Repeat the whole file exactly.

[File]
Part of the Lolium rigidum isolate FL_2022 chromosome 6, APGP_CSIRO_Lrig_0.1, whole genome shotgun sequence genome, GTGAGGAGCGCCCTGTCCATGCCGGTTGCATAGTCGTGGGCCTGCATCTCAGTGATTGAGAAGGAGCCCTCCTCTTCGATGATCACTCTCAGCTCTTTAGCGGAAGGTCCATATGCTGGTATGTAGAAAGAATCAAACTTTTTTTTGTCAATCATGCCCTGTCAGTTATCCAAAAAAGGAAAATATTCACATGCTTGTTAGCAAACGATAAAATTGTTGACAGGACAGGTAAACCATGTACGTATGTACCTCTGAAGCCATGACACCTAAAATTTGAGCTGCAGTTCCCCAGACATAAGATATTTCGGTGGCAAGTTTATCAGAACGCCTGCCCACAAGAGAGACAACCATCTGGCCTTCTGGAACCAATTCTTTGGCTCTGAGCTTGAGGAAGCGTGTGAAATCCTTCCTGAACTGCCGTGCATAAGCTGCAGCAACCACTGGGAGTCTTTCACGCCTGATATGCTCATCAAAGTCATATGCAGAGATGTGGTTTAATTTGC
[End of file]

Part of the Lolium rigidum isolate FL_2022 chromosome 6, APGP_CSIRO_Lrig_0.1, whole genome shotgun sequence genome, GTGAGGAGCGCCCTGTCCATGCCGGTTGCATAGTCGTGGGCCTGCATCTCAGTGATTGAGAAGGAGCCCTCCTCTTCGATGATCACTCTCAGCTCTTTAGCGGAAGGTCCATATGCTGGTATGTAGAAAGAATCAAACTTTTTTTTGTCAATCATGCCCTGTCAGTTATCCAAAAAAGGAAAATATTCACATGCTTGTTAGCAAACGATAAAATTGTTGACAGGACAGGTAAACCATGTACGTATGTACCTCTGAAGCCATGACACCTAAAATTTGAGCTGCAGTTCCCCAGACATAAGATATTTCGGTGGCAAGTTTATCAGAACGCCTGCCCACAAGAGAGACAACCATCTGGCCTTCTGGAACCAATTCTTTGGCTCTGAGCTTGAGGAAGCGTGTGAAATCCTTCCTGAACTGCCGTGCATAAGCTGCAGCAACCACTGGGAGTCTTTCACGCCTGATATGCTCATCAAAGTCATATGCAGAGATGTGGTTTAATTTGC